“The Press Council Act is over 50 years old and is outdated. For over 20 years, media organisations have been asking the Act to be repealed. We have consistently maintained that the Press Council Act needs to be repealed and a new law introduced. The Government is trying to expand the existing act to regulate broadcast media, electronic media, and new media outlets. We don’t approve of this. There are issues with the media today. Some relate to the training that journalists receive and the influence on journalists and the press by media outlet owners and the Government, but the solution is not amending laws to suppress the press,” Karunathilaka stressed. 

“The Government should not take control over the media. There should be a self-regulatory mechanism. Media institutions itself can voluntarily form a self-regulatory body  that applies to everybody” FMM Convener Seetha Ranjanee

Responding to the Government’s attempts to introduce new laws to control the media, civil rights activist Gamini Viyangoda said the attempt was purely to control media organisations. 
“What we feel is that there shouldn’t be a Press Council, as it allows the Government to control the media legally. Therefore, it should be abolished and an independent regulation should be established to regulate the media,” he stressed.

As of now, there are several mechanisms already in place to control the press, and one such mechanism is a Code of Professional Practice (Code of Ethics) of the Editors’ Guild of Sri Lanka adopted by the Press Complaints Commission of Sri Lanka (PCCSL). 

The code of practice is binding on newspaper publishing companies, editors, their journalists, and contributors both in print format and online. It aims to ensure that the Sri Lankan press is free and responsible and sensitive to the needs and expectations of its readers, while maintaining the highest standards of journalism. 

At the same time, the PCCSL provides a voluntary self-regulatory method to resolve inaccuracies that may occur in newspapers, magazines, journals, and online editions of newspapers.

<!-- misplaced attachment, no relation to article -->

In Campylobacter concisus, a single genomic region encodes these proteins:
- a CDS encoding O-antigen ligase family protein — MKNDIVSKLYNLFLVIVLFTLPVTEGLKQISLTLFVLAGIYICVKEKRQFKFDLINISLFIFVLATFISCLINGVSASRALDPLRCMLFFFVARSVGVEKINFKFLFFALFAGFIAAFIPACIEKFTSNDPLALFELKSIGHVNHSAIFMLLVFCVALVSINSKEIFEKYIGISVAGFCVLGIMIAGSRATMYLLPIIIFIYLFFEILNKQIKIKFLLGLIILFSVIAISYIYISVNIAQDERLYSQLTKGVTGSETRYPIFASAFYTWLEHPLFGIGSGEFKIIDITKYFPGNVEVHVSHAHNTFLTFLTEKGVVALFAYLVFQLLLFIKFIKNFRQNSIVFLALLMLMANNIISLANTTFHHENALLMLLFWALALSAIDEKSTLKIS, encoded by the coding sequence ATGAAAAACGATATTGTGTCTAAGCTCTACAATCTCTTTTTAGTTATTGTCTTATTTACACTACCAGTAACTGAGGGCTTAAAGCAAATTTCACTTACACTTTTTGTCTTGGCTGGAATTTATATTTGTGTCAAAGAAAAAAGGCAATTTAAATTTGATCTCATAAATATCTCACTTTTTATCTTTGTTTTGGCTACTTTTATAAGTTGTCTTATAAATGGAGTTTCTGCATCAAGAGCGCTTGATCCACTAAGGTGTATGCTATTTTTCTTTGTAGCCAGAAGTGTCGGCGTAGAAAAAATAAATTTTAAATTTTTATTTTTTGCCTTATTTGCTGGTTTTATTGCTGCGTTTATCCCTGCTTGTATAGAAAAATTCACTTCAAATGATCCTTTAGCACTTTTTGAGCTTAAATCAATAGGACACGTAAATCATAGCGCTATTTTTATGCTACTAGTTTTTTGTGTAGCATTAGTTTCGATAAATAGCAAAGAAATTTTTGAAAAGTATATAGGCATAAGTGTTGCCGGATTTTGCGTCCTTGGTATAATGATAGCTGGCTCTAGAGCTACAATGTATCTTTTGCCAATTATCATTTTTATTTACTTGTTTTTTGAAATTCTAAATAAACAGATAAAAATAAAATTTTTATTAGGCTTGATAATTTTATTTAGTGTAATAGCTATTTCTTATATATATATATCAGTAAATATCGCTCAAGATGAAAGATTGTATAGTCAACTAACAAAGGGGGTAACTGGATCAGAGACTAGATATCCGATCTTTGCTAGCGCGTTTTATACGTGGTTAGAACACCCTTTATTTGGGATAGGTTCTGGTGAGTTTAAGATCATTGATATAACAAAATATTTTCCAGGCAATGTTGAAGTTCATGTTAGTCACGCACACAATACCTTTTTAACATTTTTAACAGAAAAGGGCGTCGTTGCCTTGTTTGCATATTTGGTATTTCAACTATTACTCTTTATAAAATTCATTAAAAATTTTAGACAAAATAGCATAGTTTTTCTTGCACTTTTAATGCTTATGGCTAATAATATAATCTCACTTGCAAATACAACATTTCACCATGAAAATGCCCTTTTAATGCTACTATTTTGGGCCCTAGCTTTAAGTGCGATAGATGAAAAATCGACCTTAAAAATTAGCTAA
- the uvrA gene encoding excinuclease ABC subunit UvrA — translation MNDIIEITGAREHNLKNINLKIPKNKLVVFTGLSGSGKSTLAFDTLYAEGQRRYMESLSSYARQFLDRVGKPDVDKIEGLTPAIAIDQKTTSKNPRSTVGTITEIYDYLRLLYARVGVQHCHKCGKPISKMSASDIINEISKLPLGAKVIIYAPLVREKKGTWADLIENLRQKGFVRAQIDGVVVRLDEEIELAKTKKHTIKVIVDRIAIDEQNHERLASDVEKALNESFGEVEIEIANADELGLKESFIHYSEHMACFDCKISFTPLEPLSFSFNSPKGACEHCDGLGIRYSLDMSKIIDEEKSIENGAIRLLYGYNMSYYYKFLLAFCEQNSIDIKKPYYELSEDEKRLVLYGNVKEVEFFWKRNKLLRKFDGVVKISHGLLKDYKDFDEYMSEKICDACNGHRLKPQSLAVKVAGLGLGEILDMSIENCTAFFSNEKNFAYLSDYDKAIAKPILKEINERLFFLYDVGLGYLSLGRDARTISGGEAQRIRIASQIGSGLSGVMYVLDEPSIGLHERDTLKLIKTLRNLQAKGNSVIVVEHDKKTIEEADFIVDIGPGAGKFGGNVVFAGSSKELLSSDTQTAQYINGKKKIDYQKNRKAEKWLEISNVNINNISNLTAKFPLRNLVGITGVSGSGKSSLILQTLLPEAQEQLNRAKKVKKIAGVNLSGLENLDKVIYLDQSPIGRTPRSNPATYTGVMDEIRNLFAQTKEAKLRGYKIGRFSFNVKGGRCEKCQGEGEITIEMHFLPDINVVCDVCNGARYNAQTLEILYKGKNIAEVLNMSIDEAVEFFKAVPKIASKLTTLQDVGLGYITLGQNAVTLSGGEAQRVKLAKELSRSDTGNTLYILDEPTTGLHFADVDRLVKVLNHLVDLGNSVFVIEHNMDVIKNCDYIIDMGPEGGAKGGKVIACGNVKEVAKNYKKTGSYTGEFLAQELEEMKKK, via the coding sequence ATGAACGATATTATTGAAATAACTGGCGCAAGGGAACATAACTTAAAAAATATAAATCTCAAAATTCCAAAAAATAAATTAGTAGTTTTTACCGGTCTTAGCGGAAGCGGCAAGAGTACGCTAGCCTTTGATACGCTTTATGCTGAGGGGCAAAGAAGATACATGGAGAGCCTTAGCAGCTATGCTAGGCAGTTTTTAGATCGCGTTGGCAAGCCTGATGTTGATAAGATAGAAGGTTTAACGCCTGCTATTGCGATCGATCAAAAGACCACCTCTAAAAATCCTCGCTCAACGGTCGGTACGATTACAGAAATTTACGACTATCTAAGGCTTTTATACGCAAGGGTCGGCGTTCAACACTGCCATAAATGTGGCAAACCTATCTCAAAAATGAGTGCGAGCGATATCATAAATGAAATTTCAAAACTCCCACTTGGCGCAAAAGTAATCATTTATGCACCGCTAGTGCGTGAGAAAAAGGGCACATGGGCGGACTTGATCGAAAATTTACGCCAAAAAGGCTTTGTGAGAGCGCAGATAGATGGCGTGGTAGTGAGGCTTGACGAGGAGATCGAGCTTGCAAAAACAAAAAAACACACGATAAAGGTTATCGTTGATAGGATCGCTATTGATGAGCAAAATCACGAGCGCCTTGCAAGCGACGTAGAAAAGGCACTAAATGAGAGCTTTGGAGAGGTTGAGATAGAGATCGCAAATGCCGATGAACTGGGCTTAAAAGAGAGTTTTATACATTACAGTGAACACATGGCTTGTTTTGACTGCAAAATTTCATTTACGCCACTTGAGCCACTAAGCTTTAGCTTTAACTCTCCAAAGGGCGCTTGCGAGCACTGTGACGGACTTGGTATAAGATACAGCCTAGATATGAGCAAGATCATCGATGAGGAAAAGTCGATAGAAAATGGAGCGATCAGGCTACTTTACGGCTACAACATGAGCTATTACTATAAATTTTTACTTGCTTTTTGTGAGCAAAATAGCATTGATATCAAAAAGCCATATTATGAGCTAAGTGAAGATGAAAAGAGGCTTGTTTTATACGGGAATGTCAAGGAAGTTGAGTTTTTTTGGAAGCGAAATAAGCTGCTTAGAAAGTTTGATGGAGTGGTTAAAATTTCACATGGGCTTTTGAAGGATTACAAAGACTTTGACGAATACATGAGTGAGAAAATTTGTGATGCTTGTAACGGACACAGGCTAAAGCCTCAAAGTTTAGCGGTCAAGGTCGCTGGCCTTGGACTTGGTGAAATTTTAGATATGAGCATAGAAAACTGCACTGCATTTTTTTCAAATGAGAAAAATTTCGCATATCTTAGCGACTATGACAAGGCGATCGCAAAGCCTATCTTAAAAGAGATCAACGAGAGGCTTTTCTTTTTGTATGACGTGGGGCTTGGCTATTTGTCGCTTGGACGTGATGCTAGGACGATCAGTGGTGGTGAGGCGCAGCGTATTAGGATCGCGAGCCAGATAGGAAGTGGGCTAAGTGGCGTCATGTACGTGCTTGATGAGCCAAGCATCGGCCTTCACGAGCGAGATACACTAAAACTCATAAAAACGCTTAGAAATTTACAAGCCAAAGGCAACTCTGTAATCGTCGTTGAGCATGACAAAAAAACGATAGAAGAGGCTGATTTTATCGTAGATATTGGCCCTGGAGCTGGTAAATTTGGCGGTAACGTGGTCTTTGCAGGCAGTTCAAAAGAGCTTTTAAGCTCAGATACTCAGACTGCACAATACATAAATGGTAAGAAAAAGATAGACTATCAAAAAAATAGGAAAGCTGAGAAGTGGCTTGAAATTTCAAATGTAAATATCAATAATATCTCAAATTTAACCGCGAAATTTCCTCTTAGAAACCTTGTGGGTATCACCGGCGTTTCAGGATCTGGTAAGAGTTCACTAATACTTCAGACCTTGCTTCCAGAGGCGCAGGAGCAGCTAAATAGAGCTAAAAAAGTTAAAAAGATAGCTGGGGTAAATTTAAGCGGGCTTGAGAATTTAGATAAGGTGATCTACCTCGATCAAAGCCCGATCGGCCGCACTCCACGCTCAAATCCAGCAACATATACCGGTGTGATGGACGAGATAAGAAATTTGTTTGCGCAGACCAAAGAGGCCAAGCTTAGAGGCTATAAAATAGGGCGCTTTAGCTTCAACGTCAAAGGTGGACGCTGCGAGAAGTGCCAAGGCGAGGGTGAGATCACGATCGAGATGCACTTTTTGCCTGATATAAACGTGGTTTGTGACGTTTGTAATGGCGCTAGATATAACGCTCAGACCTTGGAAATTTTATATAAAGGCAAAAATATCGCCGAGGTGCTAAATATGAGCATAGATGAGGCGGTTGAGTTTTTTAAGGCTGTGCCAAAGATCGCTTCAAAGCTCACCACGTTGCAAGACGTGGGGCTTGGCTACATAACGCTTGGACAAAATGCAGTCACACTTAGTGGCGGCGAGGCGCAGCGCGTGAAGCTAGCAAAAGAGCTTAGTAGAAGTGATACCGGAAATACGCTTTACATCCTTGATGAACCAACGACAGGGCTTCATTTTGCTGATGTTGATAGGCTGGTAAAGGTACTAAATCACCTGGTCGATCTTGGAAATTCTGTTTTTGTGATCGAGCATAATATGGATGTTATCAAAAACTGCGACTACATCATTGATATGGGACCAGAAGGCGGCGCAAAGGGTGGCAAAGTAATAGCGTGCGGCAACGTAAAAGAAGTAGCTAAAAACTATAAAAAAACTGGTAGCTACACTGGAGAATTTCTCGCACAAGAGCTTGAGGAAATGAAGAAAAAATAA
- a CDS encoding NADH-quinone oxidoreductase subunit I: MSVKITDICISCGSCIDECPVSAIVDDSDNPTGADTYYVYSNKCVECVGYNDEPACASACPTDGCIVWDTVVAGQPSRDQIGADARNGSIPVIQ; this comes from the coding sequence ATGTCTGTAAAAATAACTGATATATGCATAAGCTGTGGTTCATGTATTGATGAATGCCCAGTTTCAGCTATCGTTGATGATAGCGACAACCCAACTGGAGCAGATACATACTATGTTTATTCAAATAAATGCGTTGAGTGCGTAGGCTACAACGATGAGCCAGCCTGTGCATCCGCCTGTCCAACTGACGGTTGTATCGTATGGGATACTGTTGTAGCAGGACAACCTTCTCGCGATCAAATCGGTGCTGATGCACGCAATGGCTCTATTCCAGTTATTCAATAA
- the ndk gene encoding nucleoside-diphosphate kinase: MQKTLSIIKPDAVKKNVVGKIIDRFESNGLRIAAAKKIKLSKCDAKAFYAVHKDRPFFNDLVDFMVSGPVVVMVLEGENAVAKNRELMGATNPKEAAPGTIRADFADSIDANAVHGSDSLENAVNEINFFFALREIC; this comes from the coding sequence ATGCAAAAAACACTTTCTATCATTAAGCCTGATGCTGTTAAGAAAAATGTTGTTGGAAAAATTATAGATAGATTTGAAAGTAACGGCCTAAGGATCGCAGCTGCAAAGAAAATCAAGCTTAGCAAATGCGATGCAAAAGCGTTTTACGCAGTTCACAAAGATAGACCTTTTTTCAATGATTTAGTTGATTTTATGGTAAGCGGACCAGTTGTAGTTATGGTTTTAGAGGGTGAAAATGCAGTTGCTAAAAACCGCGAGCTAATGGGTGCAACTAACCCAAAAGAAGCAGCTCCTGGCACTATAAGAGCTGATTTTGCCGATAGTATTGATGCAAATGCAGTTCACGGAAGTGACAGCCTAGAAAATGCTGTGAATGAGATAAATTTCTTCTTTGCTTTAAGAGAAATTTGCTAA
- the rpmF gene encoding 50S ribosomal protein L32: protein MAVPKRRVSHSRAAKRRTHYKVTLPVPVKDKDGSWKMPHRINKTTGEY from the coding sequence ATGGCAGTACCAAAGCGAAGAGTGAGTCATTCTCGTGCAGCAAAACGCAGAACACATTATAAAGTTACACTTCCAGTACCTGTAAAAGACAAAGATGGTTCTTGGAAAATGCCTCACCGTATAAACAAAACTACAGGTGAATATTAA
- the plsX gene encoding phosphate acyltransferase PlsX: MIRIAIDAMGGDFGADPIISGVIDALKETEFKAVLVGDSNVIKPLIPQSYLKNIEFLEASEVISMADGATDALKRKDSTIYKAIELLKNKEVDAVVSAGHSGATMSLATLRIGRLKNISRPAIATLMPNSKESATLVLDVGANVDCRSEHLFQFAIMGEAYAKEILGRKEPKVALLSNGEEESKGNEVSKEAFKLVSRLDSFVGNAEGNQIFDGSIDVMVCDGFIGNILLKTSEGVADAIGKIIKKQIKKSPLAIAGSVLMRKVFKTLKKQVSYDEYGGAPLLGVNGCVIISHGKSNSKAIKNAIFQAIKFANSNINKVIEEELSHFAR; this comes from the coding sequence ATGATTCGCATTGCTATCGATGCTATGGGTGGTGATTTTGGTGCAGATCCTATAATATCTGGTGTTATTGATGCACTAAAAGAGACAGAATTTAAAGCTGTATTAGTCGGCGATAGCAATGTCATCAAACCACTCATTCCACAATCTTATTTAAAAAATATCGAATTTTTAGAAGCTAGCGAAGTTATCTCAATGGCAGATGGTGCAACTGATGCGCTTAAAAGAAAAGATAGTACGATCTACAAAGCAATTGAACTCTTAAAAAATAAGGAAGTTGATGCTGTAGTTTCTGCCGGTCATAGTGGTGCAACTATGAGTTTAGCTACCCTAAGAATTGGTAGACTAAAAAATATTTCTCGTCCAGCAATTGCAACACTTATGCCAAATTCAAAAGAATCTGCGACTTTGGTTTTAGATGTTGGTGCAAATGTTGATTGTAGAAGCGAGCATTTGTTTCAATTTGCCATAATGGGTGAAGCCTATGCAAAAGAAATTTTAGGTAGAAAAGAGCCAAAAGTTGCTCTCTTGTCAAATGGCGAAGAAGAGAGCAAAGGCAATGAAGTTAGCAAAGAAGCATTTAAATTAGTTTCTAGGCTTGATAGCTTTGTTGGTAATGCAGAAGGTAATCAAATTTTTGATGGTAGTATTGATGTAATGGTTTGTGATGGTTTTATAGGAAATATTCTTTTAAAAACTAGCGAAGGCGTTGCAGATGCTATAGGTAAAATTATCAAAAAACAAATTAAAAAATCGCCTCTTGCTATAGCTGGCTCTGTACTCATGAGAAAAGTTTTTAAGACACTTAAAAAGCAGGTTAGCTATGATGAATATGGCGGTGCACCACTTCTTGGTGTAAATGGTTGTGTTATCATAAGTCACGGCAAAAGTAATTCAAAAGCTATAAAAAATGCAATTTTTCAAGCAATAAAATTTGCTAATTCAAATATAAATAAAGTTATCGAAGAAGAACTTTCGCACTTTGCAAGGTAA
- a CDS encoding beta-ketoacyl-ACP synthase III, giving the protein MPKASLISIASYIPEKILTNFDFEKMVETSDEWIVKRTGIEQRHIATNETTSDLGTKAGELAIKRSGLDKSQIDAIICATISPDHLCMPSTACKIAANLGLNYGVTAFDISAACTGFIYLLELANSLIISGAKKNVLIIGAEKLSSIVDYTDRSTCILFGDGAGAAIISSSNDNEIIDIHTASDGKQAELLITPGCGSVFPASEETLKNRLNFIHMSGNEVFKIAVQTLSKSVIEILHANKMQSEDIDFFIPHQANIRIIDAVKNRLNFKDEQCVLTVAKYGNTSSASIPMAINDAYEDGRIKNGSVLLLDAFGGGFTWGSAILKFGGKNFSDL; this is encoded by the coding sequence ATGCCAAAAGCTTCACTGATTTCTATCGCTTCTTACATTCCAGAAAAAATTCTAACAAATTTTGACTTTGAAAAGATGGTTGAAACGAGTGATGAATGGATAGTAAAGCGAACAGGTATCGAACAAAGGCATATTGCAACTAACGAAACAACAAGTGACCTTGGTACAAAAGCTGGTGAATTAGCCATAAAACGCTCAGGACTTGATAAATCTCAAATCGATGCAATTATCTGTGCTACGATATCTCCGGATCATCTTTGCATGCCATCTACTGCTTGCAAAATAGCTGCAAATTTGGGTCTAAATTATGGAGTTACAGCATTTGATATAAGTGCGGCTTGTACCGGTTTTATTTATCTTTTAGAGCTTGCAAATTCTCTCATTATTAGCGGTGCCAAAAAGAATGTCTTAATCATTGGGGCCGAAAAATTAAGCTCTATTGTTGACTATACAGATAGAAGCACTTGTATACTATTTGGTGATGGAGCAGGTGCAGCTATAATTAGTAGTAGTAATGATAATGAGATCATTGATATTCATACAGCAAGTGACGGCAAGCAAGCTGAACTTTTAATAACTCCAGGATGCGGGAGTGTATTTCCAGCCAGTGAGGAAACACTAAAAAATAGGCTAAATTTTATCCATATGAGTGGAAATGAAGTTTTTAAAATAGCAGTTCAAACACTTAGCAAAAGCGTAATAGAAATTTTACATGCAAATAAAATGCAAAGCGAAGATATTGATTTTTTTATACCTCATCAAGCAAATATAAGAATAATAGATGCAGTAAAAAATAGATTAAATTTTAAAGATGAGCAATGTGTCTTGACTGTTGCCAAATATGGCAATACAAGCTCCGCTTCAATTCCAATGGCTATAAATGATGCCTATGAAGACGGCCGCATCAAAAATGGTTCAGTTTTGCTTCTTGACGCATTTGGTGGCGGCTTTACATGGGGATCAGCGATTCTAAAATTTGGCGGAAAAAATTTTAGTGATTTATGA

The PCCSL is a voluntary self-regulatory mechanism inaugurated on 15 October 2003 by the media industry following an international conference at which the outcome was the Colombo Declaration on Media Freedom and Social Responsibility of 1998, revisited in 2008 and 2018. 

It works on the principles of conciliation, mediation, and arbitration under the Arbitration Act (No. 11 of 1995). The High Court of Colombo is empowered to enforce an arbitration award made under the Act, in the event a newspaper fails to publish the decision of the Dispute Resolution Council of the PCCSL, should a complainant wish to pursue a case where the editor is not abiding by the arbitral decision.
However, when contacted by The Sunday Morning, Mass Media Minister Keheliya Rambukwella said the Sri Lanka Press Council Law is now outdated and there should be a proper mechanism to protect the citizens as well as the media.

“We are calling for opinions from the public to draft an amendment to the existing law,” he said.

Explaining further, Minister Rambukwella said the new laws would apply to all media including electronic and new media.

When asked about the time period that it would take to complete the process, the Minister said there was no need to expedite the process. “It will take its own time and we don’t want to expedite the process. We will seek opinions from all parties concerned and draft the amendments,” he added.

The Minister further noted that the committee was also taking examples from other countries such as India and Indonesia. “After we get all the opinions, a draft of new laws will be formulated by the committee,” he said.